Friday, December 28, 2012

Holographic will names only 1 of 4 kids - now what?

 Even though I try to answer only one question at a time, the reality is that most estates are not simple, and the questions overlap each other. An example of this is the note below that I received from a reader. His question is simply stated, but the answer is complicated. Here is the question:
 
"My brother died and his ex wife has stated she has a 'holographic' will which names only one of his four children as beneficiary. He has set beneficiaries for his RRSPs, pension and life insurance which include only two of his four children. There is no identified executor for his estate. Do his adult children not included in this will have any rights to his assets?"
 
There are several issues to look at here, but the main one is the validity (or otherwise) of the will. A holographic will, if properly made, is legally valid in most places in Canada. But I've always found it wise to withhold any judgment about whether any particular holographic will is valid until I've had a chance to examine it. This is because most people have no idea what it really means for a will to be "holographic" and refer to all kinds of invalid things as being holographic wills when they are no such thing legally.
 
You said that there is no executor named in the will. This means that nobody has the legal right to administer his estate. Not even the ex-wife who physically has possession of the will. When a deceased person dies without naming an executor, the court can appoint someone to act as administrator. When there is a will but no executor, which really isn't that unusual given that executors may renounce or pass away, the will is taken to the court. The judge then will appoint someone to administer the estate according to the will.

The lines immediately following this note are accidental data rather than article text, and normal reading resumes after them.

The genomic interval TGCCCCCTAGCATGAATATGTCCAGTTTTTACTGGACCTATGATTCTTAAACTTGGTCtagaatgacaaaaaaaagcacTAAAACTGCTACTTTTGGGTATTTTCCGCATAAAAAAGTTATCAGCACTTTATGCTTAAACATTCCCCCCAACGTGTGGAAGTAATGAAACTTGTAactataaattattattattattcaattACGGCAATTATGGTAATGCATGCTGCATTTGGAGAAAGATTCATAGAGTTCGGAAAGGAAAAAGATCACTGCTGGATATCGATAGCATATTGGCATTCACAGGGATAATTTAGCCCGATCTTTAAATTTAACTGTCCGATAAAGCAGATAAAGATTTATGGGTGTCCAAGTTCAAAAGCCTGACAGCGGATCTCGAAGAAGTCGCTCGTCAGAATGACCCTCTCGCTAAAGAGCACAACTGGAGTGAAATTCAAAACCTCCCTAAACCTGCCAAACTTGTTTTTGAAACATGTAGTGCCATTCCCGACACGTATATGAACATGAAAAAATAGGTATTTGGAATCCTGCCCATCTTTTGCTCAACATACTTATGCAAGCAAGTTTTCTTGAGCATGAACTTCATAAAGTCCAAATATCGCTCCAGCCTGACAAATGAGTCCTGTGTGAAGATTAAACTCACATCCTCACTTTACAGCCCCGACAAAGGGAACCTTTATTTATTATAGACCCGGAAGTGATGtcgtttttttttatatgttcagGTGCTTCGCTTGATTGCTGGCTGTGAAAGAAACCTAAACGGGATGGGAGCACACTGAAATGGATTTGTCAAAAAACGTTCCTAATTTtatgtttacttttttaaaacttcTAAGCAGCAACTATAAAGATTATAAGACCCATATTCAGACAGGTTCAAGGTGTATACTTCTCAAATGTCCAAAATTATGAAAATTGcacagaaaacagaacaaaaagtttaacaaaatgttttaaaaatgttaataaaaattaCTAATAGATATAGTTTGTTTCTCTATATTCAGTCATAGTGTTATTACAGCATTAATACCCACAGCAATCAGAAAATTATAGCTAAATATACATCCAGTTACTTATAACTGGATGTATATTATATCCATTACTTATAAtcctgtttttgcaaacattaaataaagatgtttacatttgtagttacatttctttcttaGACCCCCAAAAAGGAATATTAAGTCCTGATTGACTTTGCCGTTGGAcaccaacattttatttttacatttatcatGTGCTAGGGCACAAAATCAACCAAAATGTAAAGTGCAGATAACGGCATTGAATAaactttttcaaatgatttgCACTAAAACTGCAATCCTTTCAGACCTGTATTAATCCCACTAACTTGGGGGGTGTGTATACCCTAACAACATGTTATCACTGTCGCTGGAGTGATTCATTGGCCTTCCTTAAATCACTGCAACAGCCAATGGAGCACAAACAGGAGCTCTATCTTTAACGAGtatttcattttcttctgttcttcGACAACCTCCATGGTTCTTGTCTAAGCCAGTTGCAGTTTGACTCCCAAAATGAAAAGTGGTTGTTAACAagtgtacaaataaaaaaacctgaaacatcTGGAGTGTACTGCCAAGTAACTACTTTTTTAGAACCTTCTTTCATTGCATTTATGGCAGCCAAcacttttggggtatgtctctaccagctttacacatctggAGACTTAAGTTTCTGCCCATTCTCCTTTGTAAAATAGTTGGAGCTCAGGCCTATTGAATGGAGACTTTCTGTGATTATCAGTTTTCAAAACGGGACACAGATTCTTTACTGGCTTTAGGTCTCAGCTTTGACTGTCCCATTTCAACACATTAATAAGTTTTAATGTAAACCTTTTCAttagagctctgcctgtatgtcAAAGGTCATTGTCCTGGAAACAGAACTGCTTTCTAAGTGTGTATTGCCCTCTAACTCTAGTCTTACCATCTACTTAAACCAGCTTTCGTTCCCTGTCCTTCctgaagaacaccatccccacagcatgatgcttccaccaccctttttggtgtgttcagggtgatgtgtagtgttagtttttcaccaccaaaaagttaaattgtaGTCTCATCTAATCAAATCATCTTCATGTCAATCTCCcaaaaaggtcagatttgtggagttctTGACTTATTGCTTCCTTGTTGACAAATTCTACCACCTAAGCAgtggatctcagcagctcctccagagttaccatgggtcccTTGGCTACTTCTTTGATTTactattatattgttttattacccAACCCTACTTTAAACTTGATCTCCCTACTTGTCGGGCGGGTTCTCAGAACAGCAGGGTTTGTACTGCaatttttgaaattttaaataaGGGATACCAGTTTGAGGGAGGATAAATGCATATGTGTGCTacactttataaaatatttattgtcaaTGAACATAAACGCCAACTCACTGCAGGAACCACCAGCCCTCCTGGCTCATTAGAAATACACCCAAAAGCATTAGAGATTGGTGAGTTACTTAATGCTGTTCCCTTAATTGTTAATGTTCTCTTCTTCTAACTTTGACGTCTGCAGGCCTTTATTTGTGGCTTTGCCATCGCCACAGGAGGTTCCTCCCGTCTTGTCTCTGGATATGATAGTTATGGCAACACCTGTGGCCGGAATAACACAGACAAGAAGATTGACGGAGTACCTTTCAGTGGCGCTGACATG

There is a hierarchy for who can apply. Assuming that "ex-wife" means they were divorced and not just living apart (lots of times I hear about an "ex" only to find out they are still actually married), she would not be the first in line. She or someone else in your family needs to take the will to an experienced wills and estates lawyer to find out a) if the will is valid and if so, b) who has the right to apply for probate.
 
Now, the reason I'm making such a fuss over the validity of the will is that if the will is valid, your brother's children not named in the will are probably out of luck. If the will is invalid, your brother's estate will be distributed according to the intestacy laws of your province. That usually includes all children, but that will depend on the status of any spouse and the size of the estate.
 
The general rule about adult children is that unless they are handicapped and financially dependent on the deceased, they are not entitled to anything from the estate and therefore have no grounds to contest a will just because they didn't get anything. An exception to this rule is British Columbia, where they  have the Wills Variation Act that allows children to contest a parent's estate on fairness grounds.
 
Keep in mind that since the RRSPs, pension and life insurance policy have named beneficiaries, they aren't included in the estate. They will flow directly to the named beneficiaries. Even if the will were to be contested and a different distribution set out by the court, it will only apply to the assets in the estate.
 
In this situation, you need advice from a lawyer who can look at the will itself, and who is thoroughly familiar with estate laws in your province.
 
 

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